Why Aren’t There More Schelling Holidays?
A common pattern when working in teams: when one person is out on vacation, there’s a disproportionate drop in productivity for the team as a whole. Lots of things end up blocked on the person who’s out. For instance, in a small software team, maybe the developer who owns a particular API is out, and nobody else knows that API well enough to confidently make changes, so anything involving changes in that API ends up blocked until the owner is back. Or, even if someone else steps in to handle changes to the API, they’re much more likely to introduce bugs.
To some extent, we can structure teams to mitigate that kind of problem. “Everyone does everything” is very costly, but underrated. Weaker versions like “At least three people can cover any given thing” are also costly, but underutilized.
But there’s a much less costly strategy which gains a decent chunk of the same benefits: coordinate vacation. If everyone goes on vacation 3 weeks per year on the same 3 weeks, then that’s only 3 weeks of nonproductivity for the team; the other 49 weeks are full steam. If everyone on a 10-person team goes on vacation 3 weeks per year at different times, then that’s 30 weeks per year of disproportionate productivity-loss; the team is at full steam less than half the time.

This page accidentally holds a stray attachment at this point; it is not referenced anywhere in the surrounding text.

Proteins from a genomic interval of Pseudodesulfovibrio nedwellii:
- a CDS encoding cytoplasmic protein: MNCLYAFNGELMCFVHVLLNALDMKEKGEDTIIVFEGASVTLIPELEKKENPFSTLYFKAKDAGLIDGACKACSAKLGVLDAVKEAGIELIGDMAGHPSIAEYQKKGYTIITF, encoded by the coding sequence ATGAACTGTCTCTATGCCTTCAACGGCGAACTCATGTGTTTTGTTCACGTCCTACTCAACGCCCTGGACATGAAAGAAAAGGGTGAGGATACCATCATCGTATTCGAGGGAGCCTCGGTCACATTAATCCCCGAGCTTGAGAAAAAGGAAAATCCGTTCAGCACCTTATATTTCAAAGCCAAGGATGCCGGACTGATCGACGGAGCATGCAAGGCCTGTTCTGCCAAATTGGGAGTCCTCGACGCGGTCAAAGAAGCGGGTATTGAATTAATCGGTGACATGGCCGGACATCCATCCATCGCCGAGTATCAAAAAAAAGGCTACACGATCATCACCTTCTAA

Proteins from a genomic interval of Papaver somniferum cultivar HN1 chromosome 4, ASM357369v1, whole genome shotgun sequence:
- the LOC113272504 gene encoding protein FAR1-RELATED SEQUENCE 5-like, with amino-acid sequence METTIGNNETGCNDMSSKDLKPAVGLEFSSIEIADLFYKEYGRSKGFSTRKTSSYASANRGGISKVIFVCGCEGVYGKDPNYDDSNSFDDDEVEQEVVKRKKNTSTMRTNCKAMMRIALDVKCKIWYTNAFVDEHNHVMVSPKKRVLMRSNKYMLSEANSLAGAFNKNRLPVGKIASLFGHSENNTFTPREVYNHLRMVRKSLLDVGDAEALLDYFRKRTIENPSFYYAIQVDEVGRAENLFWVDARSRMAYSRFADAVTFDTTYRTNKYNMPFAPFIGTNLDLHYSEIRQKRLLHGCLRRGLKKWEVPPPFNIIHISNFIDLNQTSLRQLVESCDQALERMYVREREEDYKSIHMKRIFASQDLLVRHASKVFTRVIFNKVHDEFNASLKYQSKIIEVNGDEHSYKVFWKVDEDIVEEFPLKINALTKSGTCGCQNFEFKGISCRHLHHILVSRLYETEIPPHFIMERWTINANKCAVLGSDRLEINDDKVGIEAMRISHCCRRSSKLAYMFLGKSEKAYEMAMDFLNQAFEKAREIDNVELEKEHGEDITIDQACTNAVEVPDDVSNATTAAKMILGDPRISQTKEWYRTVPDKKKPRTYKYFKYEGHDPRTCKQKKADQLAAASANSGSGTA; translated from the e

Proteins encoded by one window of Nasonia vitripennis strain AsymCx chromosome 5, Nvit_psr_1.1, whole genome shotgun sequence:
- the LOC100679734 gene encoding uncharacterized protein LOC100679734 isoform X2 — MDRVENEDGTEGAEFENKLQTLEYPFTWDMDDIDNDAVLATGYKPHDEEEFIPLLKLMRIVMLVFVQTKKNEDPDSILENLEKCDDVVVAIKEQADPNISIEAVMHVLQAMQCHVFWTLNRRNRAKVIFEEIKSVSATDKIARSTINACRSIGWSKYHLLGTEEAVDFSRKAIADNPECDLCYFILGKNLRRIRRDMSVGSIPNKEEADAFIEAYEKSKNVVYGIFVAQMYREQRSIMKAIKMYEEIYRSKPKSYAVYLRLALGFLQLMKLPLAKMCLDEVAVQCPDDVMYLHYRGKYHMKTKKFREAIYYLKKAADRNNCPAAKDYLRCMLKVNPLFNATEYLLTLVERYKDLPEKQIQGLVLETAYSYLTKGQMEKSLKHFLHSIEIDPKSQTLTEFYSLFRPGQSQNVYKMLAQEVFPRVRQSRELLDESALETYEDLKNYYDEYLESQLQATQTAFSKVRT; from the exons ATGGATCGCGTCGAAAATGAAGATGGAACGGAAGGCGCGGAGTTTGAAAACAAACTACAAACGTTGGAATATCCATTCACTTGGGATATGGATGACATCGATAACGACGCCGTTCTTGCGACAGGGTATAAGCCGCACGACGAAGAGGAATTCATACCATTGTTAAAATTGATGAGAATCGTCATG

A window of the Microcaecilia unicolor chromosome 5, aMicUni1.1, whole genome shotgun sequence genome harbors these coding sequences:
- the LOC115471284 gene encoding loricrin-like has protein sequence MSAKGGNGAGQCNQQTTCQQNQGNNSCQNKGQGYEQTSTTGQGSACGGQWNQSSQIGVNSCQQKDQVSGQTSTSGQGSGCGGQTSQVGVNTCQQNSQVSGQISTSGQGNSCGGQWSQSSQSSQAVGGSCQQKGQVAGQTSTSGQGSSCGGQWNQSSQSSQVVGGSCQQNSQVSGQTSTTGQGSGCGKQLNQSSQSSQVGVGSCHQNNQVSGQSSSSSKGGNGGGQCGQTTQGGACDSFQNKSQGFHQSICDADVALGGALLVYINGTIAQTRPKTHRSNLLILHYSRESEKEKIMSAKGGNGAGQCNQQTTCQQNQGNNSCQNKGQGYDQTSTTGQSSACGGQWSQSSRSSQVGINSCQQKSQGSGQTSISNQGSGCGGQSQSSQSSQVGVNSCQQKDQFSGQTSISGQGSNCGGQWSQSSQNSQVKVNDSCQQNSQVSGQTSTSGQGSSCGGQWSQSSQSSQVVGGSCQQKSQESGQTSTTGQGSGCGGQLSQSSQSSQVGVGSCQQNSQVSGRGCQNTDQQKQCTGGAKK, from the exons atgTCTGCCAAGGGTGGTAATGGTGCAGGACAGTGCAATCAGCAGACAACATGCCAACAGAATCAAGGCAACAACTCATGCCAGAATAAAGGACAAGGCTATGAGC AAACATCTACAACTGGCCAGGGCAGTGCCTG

Thus the case for national holidays: it’s not like everyone is required to get the day off (at least in the US), but it’s a Schelling point for lots of people to take a vacation at the same time. People get their much-needed recovery time simultaneously, so teams can spend more time working at full capacity.
But in practice, most people take a lot more vacation days than there are national holidays—which suggests that the current number of holidays is too small.
It seems like companies (or nonprofit orgs) could profit by filling that gap at the company level: declare official “company holiday” weeks, and offer incentives for employees to take their vacations during those weeks. Unlike national holidays, the company holidays won’t necessarily line up neatly with good vacation times for spouses/children/parents/friends. But on the upside, since a company holiday need not be at the same time as the rest of the country, traveling should be easier.
Expanding from there, one could imagine a few companies/orgs which need to interface with each other a lot coordinating their Schelling holidays. For instance, when I worked at a trading company, the usual rule was “if the markets aren’t open today, we’re not working today”.